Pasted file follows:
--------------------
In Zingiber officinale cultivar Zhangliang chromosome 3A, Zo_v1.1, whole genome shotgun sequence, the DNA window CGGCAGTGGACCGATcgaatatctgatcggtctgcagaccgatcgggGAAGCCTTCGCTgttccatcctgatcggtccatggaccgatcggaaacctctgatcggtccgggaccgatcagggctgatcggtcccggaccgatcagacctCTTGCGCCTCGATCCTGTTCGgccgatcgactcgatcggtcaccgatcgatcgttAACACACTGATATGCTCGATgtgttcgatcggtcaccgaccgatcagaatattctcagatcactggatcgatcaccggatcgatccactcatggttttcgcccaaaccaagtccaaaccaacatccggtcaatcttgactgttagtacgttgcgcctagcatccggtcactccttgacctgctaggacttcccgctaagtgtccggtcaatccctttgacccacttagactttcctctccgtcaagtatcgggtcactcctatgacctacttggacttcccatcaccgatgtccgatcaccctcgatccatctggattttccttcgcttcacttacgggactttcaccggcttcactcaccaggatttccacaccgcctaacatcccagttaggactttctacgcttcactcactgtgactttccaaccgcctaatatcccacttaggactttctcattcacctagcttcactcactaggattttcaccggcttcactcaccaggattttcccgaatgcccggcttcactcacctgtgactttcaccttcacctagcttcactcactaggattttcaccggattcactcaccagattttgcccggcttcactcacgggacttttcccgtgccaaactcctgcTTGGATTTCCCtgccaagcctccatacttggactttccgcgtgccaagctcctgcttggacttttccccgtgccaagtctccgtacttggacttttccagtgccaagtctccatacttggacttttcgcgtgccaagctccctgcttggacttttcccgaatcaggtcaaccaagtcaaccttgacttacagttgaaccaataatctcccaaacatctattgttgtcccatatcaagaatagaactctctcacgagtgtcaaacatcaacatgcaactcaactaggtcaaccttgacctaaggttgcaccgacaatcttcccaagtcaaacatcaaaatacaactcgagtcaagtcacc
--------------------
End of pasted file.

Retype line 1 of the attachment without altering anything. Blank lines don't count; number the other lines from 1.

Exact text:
In Zingiber officinale cultivar Zhangliang chromosome 3A, Zo_v1.1, whole genome shotgun sequence, the DNA window CGGCAGTGGACCGATcgaatatctgatcggtctgcagaccgatcgggGAAGCCTTCGCTgttccatcctgatcggtccatggaccgatcggaaacctctgatcggtccgggaccgatcagggctgatcggtcccggaccgatcagacctCTTGCGCCTCGATCCTGTTCGgccgatcgactcgatcggtcaccgatcgatcgttAACACACTGATATGCTCGATgtgttcgatcggtcaccgaccgatcagaatattctcagatcactggatcgatcaccggatcgatccactcatggttttcgcccaaaccaagtccaaaccaacatccggtcaatcttgactgttagtacgttgcgcctagcatccggtcactccttgacctgctaggacttcccgctaagtgtccggtcaatccctttgacccacttagactttcctctccgtcaagtatcgggtcactcctatgacctacttggacttcccatcaccgatgtccgatcaccctcgatccatctggattttccttcgcttcacttacgggactttcaccggcttcactcaccaggatttccacaccgcctaacatcccagttaggactttctacgcttcactcactgtgactttccaaccgcctaatatcccacttaggactttctcattcacctagcttcactcactaggattttcaccggcttcactcaccaggattttcccgaatgcccggcttcactcacctgtgactttcaccttcacctagcttcactcactaggattttcaccggattcactcaccagattttgcccggcttcactcacgggacttttcccgtgccaaactcctgcTTGGATTTCCCtgccaagcctccatacttggactttccgcgtgccaagctcctgcttggacttttccccgtgccaagtctccgtacttggacttttccagtgccaagtctccatacttggacttttcgcgtgccaagctccctgcttggacttttcccgaatcaggtcaaccaagtcaaccttgacttacagttgaaccaataatctcccaaacatctattgttgtcccatatcaagaatagaactctctcacgagtgtcaaacatcaacatgcaactcaactaggtcaaccttgacctaaggttgcaccgacaatcttcccaagtcaaacatcaaaatacaactcgagtcaagtcacc